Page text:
• LA Screamfest 08 starts on October 10th, and to help introduce the filmmakers to the fans, DC will be running several exclusive director audio interviews during the next week. Uncle Creepy is manning the mic so you know they're far from your typical dry Q&A's. Two are up already with Toby Wilkins (Splinter) and Jeffrey Schwarz (Spine Tingler: The William Castle Story), and there are plenty more to come including Gregg Bishop (Dance of the Dead [review here]) and Jon Hewitt (Acolytes [review here]). Trailers for three other Screamfest 08 films found their way online, but you'll have to click here to find out which ones they are.

  • Two remake projects that seem utterly uncalled for are the Matt (Cloverfield) Reeves-helmed Let the Right One In and the just announced Angel Heart. Both of these stories pretty much speak for themselves, so moving on …

  • Leave it to Foy to blow away the redux stench with a big blast of fresh canal-scented air via his update on the now plural Sharks in Venice. Holy gondola, Batman -- this is sure to be an instant classic!

  • If you prefer your sci-fi in the more serious vein, then you'll want to check out our exclusive behind-the-scenes look at The Plaguers. I've discussed this one before in the Wrap-Up, and it continues to pique my curiosity. If it keeps snagging award nominations on the film fest circuit, then it shouldn't be too long before some smart distributor snaps it up and we'll all be able to find out how successfully writer/director Brad Sykes has intermingled sexy space pirates, an alien virus, and ravenous demonic creatures.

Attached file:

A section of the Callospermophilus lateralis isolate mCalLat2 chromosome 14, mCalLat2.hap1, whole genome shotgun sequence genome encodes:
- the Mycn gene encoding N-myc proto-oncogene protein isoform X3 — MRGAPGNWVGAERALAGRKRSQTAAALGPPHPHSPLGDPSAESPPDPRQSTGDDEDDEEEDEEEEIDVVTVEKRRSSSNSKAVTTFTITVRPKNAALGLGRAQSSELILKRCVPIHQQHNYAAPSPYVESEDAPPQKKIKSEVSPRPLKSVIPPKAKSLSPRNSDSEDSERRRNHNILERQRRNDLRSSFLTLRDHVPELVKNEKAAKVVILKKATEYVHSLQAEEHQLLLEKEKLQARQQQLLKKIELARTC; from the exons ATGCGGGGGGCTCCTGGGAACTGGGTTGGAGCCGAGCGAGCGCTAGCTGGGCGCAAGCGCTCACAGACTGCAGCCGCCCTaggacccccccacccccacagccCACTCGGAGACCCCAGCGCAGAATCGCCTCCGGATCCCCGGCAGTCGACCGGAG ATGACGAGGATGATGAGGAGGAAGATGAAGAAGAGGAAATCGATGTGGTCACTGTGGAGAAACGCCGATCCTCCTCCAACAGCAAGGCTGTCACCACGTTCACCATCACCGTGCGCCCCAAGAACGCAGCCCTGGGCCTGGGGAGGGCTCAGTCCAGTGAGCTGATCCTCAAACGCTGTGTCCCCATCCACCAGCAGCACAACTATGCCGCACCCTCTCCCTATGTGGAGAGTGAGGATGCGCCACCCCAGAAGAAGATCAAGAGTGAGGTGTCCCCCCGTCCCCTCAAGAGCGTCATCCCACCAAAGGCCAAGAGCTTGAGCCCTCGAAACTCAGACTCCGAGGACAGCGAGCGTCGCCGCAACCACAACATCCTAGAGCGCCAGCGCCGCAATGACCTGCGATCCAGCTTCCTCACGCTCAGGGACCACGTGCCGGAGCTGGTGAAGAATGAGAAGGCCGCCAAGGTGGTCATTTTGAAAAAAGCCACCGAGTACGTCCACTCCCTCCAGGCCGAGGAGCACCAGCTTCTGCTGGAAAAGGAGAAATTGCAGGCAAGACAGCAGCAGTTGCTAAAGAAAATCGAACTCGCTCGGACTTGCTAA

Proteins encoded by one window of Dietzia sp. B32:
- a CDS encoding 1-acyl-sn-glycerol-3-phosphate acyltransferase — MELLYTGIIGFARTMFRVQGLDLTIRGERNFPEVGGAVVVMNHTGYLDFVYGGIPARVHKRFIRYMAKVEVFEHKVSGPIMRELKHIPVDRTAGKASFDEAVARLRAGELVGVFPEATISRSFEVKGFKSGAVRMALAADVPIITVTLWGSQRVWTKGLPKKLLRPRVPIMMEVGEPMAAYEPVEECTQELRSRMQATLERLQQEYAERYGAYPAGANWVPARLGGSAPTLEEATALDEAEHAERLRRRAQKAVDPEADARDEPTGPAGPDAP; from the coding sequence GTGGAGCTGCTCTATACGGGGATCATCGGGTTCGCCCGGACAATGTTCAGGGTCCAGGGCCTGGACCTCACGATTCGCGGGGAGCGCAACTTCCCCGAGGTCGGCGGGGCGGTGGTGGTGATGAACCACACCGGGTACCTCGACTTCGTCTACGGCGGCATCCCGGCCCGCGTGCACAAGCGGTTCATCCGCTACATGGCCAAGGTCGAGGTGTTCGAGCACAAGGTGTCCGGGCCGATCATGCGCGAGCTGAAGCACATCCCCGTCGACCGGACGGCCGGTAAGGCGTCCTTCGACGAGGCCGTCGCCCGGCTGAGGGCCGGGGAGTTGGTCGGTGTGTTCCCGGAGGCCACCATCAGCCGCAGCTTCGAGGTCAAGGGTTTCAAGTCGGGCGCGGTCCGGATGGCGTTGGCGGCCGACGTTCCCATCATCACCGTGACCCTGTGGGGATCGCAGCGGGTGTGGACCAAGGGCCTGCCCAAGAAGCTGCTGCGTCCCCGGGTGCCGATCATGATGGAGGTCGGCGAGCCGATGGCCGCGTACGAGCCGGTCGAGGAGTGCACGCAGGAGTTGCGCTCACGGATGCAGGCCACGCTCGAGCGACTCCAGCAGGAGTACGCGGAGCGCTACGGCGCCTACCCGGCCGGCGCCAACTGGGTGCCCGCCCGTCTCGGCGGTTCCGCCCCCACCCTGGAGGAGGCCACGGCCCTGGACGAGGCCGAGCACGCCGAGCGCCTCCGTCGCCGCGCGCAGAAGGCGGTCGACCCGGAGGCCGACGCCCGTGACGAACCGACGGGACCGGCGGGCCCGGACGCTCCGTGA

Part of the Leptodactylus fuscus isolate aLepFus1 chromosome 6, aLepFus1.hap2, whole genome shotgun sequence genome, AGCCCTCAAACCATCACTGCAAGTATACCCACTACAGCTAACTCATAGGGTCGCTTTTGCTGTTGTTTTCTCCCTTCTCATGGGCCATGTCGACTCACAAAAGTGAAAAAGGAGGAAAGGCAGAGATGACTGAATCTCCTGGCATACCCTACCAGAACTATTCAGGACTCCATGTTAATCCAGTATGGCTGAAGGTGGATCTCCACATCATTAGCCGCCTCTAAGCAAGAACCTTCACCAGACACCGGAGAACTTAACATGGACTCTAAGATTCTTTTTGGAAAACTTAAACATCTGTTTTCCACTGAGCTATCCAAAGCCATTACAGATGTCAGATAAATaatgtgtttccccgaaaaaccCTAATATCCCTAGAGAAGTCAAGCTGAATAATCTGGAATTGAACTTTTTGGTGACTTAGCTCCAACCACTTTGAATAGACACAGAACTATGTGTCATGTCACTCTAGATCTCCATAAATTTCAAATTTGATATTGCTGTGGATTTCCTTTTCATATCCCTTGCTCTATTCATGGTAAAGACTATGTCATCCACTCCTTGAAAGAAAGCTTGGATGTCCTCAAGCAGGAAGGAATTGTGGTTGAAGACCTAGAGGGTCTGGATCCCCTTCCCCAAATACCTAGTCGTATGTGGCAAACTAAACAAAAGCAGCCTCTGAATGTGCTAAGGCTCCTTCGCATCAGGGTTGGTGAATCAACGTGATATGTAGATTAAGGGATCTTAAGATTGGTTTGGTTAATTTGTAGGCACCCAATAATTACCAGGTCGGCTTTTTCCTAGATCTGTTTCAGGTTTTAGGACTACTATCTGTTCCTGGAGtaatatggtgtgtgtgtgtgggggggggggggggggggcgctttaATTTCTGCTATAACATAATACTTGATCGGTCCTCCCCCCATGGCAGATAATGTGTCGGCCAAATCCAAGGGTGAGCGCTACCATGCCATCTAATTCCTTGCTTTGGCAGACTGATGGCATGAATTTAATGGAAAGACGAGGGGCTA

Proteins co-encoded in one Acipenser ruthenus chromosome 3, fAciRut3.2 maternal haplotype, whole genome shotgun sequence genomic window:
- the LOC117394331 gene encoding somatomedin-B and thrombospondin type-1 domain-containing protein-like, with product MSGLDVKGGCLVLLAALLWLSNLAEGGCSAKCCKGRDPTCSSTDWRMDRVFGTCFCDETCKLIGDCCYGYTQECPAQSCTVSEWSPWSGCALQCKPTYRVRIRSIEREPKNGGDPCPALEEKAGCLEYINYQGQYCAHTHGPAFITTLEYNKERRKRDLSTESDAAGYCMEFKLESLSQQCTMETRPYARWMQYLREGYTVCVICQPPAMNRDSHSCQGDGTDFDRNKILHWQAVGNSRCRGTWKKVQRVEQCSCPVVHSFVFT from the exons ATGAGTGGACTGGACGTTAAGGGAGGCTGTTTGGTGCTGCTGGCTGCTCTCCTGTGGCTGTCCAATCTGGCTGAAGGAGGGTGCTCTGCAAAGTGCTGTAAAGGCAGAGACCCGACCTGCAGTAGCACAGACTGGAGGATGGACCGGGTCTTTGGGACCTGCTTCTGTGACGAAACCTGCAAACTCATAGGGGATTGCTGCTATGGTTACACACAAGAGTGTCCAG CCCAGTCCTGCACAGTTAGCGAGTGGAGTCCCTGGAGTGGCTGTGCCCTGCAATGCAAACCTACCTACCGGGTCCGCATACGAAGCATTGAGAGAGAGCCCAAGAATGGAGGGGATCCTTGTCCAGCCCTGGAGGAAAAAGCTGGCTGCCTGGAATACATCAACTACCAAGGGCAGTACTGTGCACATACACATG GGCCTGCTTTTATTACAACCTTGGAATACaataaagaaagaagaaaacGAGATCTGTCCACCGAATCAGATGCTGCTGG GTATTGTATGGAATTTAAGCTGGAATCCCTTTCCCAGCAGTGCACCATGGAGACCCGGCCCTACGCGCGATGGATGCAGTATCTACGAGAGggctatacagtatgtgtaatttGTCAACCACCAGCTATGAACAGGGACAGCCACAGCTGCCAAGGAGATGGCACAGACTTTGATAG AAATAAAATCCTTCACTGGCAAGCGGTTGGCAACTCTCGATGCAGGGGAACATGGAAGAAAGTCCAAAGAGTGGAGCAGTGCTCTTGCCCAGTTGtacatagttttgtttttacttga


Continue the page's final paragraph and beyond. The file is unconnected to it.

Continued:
• I'm not sure if it's a sign of our environmentally challenged times or what, but another upcoming film shares a "plague" theme with The Plaguers -- a little something about deformed, homicidal children called Plague Town. Its director, David Gregory, has years of experience producing and directing supplemental DVD features for Dark Sky Films and others dating back as far as 2000. The cast is mostly comprised of newcomers, but surely in all that time he worked behind the scenes, Gregory picked up some pretty helpful pointers that he can pass on to them … by virtue of sheer osmosis if nothing else! If you live in the NYC area, Plague Town is having its East Coast premiere on October 10 at Two Boots.

  • Mention any kind of snake woman type creature to me, and all I can think of is Little Egypt crawling on her belly like a reptile! But it's a pleasant childhood recollection so I look forward with much enthusiasm to Jennifer Lynch's interpretation of the Nagin legend in the newly renamed Hisss. Aside from the opportunity to see how far Lynch and her nicely twisted sensibilities have come in the 15 years since Boxing Helena, I've got just two words for you: Robert Kurtzman. He's creating the snake woman. What else do you need to know?

  • I don't typically make a big deal out of movie posters, and I'm far from a devoted Argento fan, but the artwork for his soon to be retitled Giallo caught my eye like nothing has in quite some time. If you missed it, check it out. It'll cut all those silly floating heads right out of your memory banks.
  • While we're on the subject of memories, there isn't one that's much better than the first time I saw Night of the Living Dead so of course the Woman's Story of the Week is Happy 40th Birthday Night of the Living Dead! And making it even sweeter was the announcement that in the same week, exactly 40 years later, director George Romero has begun shooting his sixth entry in the Dead oeuvre. But let's not jump ahead too fast. As Shakespeare (and Joe Biden) wisely said, "Past is prologue." Without Night we never would have made it to the Dawn, much less lived to see the Day in the Land we fantasized about in our Diary. Bon voyage, George! May the end result of your current journey to the isle of the dead be as rewarding to you as Night of the Living Dead has been to all of us these past four decades. No one deserves it more than you!

    40th Birthday of Night of the Living Dead

    Next weekend I'll be partyi … err … working … really, really hard … with a good portion of the DC crew at Rock and Shock so The Weekly Wrap-Up will be taking a little break. See you in two weeks …

    - The Woman In Black